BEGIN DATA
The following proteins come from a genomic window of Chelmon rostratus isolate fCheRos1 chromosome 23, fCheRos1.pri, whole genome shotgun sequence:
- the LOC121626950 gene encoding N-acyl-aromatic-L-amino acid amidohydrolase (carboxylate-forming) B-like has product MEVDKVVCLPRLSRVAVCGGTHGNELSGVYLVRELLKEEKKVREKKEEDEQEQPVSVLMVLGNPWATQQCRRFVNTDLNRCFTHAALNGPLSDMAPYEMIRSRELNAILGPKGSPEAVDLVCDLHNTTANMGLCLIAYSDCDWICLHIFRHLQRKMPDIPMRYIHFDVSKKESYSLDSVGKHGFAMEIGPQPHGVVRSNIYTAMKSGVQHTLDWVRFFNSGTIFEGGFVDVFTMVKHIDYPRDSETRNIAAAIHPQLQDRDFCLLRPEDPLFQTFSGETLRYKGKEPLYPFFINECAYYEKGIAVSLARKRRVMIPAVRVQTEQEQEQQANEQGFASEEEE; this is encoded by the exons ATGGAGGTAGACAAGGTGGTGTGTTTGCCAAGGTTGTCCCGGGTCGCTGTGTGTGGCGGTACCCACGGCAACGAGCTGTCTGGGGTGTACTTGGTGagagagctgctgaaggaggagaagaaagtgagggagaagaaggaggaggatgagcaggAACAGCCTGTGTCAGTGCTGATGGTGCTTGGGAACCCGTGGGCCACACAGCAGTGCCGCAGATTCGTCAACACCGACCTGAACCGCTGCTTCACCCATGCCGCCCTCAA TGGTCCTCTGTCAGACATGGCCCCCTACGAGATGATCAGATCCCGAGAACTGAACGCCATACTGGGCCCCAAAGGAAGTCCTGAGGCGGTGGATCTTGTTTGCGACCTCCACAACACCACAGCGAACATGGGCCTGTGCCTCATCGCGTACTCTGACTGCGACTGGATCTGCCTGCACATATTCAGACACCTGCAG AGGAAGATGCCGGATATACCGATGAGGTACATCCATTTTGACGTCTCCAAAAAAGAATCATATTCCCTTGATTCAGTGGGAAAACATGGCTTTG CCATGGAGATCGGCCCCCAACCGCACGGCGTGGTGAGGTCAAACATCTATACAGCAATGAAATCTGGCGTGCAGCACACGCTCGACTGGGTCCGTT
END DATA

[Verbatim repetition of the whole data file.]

The following proteins come from a genomic window of Chelmon rostratus isolate fCheRos1 chromosome 23, fCheRos1.pri, whole genome shotgun sequence:
- the LOC121626950 gene encoding N-acyl-aromatic-L-amino acid amidohydrolase (carboxylate-forming) B-like has product MEVDKVVCLPRLSRVAVCGGTHGNELSGVYLVRELLKEEKKVREKKEEDEQEQPVSVLMVLGNPWATQQCRRFVNTDLNRCFTHAALNGPLSDMAPYEMIRSRELNAILGPKGSPEAVDLVCDLHNTTANMGLCLIAYSDCDWICLHIFRHLQRKMPDIPMRYIHFDVSKKESYSLDSVGKHGFAMEIGPQPHGVVRSNIYTAMKSGVQHTLDWVRFFNSGTIFEGGFVDVFTMVKHIDYPRDSETRNIAAAIHPQLQDRDFCLLRPEDPLFQTFSGETLRYKGKEPLYPFFINECAYYEKGIAVSLARKRRVMIPAVRVQTEQEQEQQANEQGFASEEEE; this is encoded by the exons ATGGAGGTAGACAAGGTGGTGTGTTTGCCAAGGTTGTCCCGGGTCGCTGTGTGTGGCGGTACCCACGGCAACGAGCTGTCTGGGGTGTACTTGGTGagagagctgctgaaggaggagaagaaagtgagggagaagaaggaggaggatgagcaggAACAGCCTGTGTCAGTGCTGATGGTGCTTGGGAACCCGTGGGCCACACAGCAGTGCCGCAGATTCGTCAACACCGACCTGAACCGCTGCTTCACCCATGCCGCCCTCAA TGGTCCTCTGTCAGACATGGCCCCCTACGAGATGATCAGATCCCGAGAACTGAACGCCATACTGGGCCCCAAAGGAAGTCCTGAGGCGGTGGATCTTGTTTGCGACCTCCACAACACCACAGCGAACATGGGCCTGTGCCTCATCGCGTACTCTGACTGCGACTGGATCTGCCTGCACATATTCAGACACCTGCAG AGGAAGATGCCGGATATACCGATGAGGTACATCCATTTTGACGTCTCCAAAAAAGAATCATATTCCCTTGATTCAGTGGGAAAACATGGCTTTG CCATGGAGATCGGCCCCCAACCGCACGGCGTGGTGAGGTCAAACATCTATACAGCAATGAAATCTGGCGTGCAGCACACGCTCGACTGGGTCCGTT